Orange Wine (from 880g tin of Seville oranges for making marmalade)

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Hi all,
I am just getting into winemaking (after 35yr hiatus) so basically I know nothing John Snow! When travelling in Spain a few years ago, (pre zombie virus lockdown), I came across a nice sweet orange wine in Seville (which my son loves). So when I said I was starting winemaking again he asked me to try and make some for him.

So I am thinking of the following as a basis for a gallon of orange wine:

880g tin of Homecook medium cut marmalade
Zest of 6 oranges
3lbs sugar
EC 1118 yeast
pectic enzyme
yeast nutrient

Has anyone ever used these tins for winemaking or does anyone have an appropriate recipe?
Or am I leaving something out?
Any advice would be gratefully appreciated. Thank you in advance!
 

BigDaveK

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Marmalade wine sounds interesting.

I made 2 jelly wines almost 2 months ago from home-canned. Jalapeno-Hungarian hot wax-plum jam and Jalapeno-Hungarian hot wax-applesauce. Love the heat, can't wait to back sweeten. To me, heat and apple really go well.

Check this out -


There's a jelly/jam recipe. He calls for 36 oz jelly/jam so you're close. Maybe add the juice of those oranges?
Measure SG!! I only had to add 1 lb sugar.
Also watch acid. Can you measure acid or pH? I don't have a pH meter (YET!) so I use narrow range pH strips.
Also, check ingredients on the marmalade.
 

David Violante

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Dave’s right, getting a hydrometer and a pH tester will take so much frustration and guessing out of the way and lead you closer to where you want to end up. For example if your marmalade is on the sweet side you’re not going to need as much sugar to reach your goal. You will also be in a position to know more accurately if it’s done fermenting and the final ABV.

When you’re looking for a meter, look for one that goes out two decimal places and auto adjusts to temperature. They’re a little more expensive but not that much more, and you will be in a better place to measure and do other tests. There are a lot of threads here about meters and what folks here have liked or not liked.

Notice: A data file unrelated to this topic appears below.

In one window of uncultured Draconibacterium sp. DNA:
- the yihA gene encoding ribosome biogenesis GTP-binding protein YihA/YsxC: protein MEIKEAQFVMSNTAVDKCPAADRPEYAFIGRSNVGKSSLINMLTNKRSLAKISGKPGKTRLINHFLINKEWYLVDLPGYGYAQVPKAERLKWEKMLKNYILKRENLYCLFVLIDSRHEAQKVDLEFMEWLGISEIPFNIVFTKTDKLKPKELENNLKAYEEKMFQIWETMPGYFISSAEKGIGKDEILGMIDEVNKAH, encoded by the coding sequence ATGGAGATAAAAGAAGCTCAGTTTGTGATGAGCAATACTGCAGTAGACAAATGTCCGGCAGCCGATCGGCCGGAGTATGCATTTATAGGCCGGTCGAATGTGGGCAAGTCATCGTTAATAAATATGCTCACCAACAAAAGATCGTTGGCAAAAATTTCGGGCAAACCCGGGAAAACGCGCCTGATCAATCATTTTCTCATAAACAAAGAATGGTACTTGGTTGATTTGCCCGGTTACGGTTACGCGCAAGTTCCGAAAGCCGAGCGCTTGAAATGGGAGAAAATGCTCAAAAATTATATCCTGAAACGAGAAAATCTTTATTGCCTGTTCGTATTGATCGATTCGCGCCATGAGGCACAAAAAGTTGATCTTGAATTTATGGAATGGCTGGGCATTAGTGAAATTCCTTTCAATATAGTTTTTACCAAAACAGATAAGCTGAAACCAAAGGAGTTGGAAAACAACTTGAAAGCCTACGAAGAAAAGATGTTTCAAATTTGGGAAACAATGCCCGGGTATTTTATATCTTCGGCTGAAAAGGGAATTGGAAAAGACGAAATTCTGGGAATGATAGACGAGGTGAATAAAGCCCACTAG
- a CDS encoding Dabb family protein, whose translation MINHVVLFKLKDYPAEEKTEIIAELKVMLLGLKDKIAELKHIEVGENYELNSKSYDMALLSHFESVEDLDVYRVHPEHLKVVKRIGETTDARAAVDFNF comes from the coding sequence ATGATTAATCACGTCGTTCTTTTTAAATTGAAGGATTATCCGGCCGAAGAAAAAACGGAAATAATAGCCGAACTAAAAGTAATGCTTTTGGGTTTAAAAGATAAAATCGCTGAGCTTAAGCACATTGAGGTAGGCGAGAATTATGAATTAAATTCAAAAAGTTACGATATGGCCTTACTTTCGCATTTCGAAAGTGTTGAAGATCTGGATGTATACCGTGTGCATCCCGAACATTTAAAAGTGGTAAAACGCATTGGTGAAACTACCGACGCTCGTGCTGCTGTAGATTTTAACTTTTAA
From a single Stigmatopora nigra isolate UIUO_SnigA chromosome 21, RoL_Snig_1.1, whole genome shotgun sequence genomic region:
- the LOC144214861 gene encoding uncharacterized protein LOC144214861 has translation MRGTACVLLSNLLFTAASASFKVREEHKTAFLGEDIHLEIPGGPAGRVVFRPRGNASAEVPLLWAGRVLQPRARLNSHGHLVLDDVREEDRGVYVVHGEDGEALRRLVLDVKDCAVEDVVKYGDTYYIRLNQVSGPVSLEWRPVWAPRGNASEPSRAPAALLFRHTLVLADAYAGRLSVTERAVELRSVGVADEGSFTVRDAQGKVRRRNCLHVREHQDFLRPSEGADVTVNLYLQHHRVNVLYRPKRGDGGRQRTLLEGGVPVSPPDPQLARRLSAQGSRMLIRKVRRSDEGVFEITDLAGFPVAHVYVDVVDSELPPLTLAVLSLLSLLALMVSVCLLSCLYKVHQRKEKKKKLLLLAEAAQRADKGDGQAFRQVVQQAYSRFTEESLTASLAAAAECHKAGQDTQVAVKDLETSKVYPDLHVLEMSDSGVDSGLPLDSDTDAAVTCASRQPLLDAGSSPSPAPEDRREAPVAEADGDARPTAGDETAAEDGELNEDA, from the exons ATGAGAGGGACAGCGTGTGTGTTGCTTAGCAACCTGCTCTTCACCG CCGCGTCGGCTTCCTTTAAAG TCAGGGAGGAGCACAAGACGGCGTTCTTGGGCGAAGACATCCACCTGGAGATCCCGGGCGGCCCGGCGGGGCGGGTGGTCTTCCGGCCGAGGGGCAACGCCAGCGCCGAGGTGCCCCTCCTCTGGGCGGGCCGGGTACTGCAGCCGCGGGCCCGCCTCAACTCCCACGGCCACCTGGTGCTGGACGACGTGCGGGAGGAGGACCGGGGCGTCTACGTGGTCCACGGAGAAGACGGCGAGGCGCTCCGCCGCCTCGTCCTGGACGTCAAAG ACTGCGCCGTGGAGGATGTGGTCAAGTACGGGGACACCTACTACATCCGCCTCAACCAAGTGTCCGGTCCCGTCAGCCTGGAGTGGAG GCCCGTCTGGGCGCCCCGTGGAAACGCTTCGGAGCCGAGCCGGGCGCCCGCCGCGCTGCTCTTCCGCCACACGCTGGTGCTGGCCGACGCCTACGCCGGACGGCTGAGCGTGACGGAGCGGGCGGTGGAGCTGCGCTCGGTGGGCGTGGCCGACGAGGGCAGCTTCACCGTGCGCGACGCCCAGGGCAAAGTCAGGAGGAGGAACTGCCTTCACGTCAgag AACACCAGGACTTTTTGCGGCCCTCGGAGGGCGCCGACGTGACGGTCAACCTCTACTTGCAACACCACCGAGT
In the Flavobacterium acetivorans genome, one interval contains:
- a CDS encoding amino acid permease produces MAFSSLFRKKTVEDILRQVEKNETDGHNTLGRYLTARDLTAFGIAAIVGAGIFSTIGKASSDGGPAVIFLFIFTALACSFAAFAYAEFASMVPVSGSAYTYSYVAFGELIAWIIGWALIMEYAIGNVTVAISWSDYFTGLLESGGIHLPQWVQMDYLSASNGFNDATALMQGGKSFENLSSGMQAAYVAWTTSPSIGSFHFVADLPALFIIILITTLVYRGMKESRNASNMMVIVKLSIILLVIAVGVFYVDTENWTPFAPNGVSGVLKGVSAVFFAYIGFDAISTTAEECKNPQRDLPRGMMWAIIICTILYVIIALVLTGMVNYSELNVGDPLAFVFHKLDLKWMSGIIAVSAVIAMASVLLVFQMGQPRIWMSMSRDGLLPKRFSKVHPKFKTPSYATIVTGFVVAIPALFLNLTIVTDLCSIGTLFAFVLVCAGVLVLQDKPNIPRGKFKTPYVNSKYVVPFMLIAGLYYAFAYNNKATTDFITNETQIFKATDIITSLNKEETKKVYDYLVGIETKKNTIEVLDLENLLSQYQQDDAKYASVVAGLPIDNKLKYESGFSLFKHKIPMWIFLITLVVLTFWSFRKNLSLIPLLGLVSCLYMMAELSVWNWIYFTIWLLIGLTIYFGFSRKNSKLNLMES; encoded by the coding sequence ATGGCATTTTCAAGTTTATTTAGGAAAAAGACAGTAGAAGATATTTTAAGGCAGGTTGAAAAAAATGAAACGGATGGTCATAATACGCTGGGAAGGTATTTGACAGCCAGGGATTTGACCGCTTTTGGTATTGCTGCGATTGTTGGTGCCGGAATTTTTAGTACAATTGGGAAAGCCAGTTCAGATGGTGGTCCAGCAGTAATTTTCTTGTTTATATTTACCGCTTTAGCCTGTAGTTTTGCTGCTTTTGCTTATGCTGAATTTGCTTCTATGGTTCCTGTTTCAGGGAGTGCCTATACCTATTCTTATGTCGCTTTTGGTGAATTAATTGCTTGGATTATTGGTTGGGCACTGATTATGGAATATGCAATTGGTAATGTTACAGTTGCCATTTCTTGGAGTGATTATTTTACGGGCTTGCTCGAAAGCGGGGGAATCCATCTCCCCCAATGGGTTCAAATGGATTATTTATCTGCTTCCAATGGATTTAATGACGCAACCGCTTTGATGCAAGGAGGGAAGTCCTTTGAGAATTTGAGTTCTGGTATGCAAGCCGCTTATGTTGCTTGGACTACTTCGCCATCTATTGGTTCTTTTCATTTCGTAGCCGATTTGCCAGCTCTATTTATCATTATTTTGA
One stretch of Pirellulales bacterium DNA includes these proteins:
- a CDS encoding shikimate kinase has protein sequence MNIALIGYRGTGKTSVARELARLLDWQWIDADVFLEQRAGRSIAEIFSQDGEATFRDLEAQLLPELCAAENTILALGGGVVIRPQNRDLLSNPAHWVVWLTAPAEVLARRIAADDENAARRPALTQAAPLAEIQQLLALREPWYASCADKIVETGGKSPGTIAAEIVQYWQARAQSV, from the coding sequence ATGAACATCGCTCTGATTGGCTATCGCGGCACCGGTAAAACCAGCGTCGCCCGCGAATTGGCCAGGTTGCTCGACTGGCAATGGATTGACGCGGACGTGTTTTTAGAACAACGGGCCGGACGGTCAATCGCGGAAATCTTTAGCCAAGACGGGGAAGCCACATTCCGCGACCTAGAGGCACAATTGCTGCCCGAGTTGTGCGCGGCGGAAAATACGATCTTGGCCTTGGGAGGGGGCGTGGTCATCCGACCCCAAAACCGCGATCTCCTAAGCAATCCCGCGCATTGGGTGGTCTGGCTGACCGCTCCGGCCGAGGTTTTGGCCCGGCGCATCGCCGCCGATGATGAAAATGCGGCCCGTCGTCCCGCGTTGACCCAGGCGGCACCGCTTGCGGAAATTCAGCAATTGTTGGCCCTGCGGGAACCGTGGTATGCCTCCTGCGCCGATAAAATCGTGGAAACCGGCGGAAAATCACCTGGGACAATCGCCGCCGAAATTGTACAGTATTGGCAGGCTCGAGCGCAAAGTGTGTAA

Same with a scale for adding the variety of things you’re going to need (nutrients, potassium metabisulfite, etc…). One that measures out to mg is beneficial for small fermentation volumes.

So I had to look up the John Snow reference… LOL you totally threw me as I was thinking of John Snow the physician who perfected anesthesia, discovered how to treat cholera, and invented epidemiology.

Here’s a fantastic mashup of both:
 

FlamingoEmporium

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About 2 pounds of fruit with juice. Enough to make 1 gallon (4.5 liters) of wine.

2 lbs sugar is probably more than enough. A hydrometer is the best way to know how much sugar to add.

welcome and keep reading and visiting here.
 

BigDaveK

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@Frankie1048576 I checked my notes. I didn't add any sugar to my first jelly wine and it started at SG 1.100. Barely OK but I decided not to dilute. 2nd jelly wine I added 1 cup to even it to 1.080.

As a reminder I canned the jam, jelly, and applesauce and used regular sugar. Check the sugar used in the marmalade - it may or may not affect fermentation.

Wait a minute!
AAAaaahhh, I checked the Homecook brand - it's the prepared oranges to make your own marmalade, you add the sugar. Ah! That's pretty cool! I've never seen or heard of that brand. I don't think it's available in the States. That should work!
 

winemanden

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I made a wine from a DIY Marmalade tin years ago. I can't find my records from all those years back, but if my memory serves me right, it made a decent Orange wine with a slightly bitter taste that comes from the peel. If you like Marmalade, you should like the wine.
 
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Marmalade wine sounds interesting.

I made 2 jelly wines almost 2 months ago from home-canned. Jalapeno-Hungarian hot wax-plum jam and Jalapeno-Hungarian hot wax-applesauce. Love the heat, can't wait to back sweeten. To me, heat and apple really go well.